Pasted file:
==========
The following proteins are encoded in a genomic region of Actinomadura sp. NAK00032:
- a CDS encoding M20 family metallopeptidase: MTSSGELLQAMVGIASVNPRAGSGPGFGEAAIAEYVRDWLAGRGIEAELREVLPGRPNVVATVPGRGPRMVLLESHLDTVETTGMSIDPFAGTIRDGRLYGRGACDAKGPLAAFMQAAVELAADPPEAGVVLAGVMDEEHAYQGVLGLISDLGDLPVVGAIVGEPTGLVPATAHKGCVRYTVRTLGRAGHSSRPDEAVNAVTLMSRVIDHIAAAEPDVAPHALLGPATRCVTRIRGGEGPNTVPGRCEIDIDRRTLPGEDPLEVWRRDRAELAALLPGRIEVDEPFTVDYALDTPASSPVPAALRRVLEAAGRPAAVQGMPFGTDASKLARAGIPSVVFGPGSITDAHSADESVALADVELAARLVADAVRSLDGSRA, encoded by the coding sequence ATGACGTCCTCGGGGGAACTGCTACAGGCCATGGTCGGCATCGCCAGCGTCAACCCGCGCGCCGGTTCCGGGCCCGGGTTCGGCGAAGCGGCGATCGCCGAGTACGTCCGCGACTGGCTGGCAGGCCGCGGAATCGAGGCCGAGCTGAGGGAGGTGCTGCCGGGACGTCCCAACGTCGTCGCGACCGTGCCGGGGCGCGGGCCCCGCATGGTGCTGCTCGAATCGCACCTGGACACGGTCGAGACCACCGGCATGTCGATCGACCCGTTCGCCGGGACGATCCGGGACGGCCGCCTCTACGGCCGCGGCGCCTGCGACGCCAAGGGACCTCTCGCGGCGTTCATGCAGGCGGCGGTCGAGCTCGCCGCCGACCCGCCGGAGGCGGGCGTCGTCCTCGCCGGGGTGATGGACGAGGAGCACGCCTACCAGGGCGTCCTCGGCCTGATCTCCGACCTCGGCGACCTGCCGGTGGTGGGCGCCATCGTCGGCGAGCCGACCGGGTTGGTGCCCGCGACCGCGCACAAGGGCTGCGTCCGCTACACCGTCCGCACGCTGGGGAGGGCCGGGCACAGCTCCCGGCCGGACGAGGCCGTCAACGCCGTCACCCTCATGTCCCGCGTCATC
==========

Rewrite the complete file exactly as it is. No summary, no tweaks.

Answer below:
The following proteins are encoded in a genomic region of Actinomadura sp. NAK00032:
- a CDS encoding M20 family metallopeptidase: MTSSGELLQAMVGIASVNPRAGSGPGFGEAAIAEYVRDWLAGRGIEAELREVLPGRPNVVATVPGRGPRMVLLESHLDTVETTGMSIDPFAGTIRDGRLYGRGACDAKGPLAAFMQAAVELAADPPEAGVVLAGVMDEEHAYQGVLGLISDLGDLPVVGAIVGEPTGLVPATAHKGCVRYTVRTLGRAGHSSRPDEAVNAVTLMSRVIDHIAAAEPDVAPHALLGPATRCVTRIRGGEGPNTVPGRCEIDIDRRTLPGEDPLEVWRRDRAELAALLPGRIEVDEPFTVDYALDTPASSPVPAALRRVLEAAGRPAAVQGMPFGTDASKLARAGIPSVVFGPGSITDAHSADESVALADVELAARLVADAVRSLDGSRA, encoded by the coding sequence ATGACGTCCTCGGGGGAACTGCTACAGGCCATGGTCGGCATCGCCAGCGTCAACCCGCGCGCCGGTTCCGGGCCCGGGTTCGGCGAAGCGGCGATCGCCGAGTACGTCCGCGACTGGCTGGCAGGCCGCGGAATCGAGGCCGAGCTGAGGGAGGTGCTGCCGGGACGTCCCAACGTCGTCGCGACCGTGCCGGGGCGCGGGCCCCGCATGGTGCTGCTCGAATCGCACCTGGACACGGTCGAGACCACCGGCATGTCGATCGACCCGTTCGCCGGGACGATCCGGGACGGCCGCCTCTACGGCCGCGGCGCCTGCGACGCCAAGGGACCTCTCGCGGCGTTCATGCAGGCGGCGGTCGAGCTCGCCGCCGACCCGCCGGAGGCGGGCGTCGTCCTCGCCGGGGTGATGGACGAGGAGCACGCCTACCAGGGCGTCCTCGGCCTGATCTCCGACCTCGGCGACCTGCCGGTGGTGGGCGCCATCGTCGGCGAGCCGACCGGGTTGGTGCCCGCGACCGCGCACAAGGGCTGCGTCCGCTACACCGTCCGCACGCTGGGGAGGGCCGGGCACAGCTCCCGGCCGGACGAGGCCGTCAACGCCGTCACCCTCATGTCCCGCGTCATC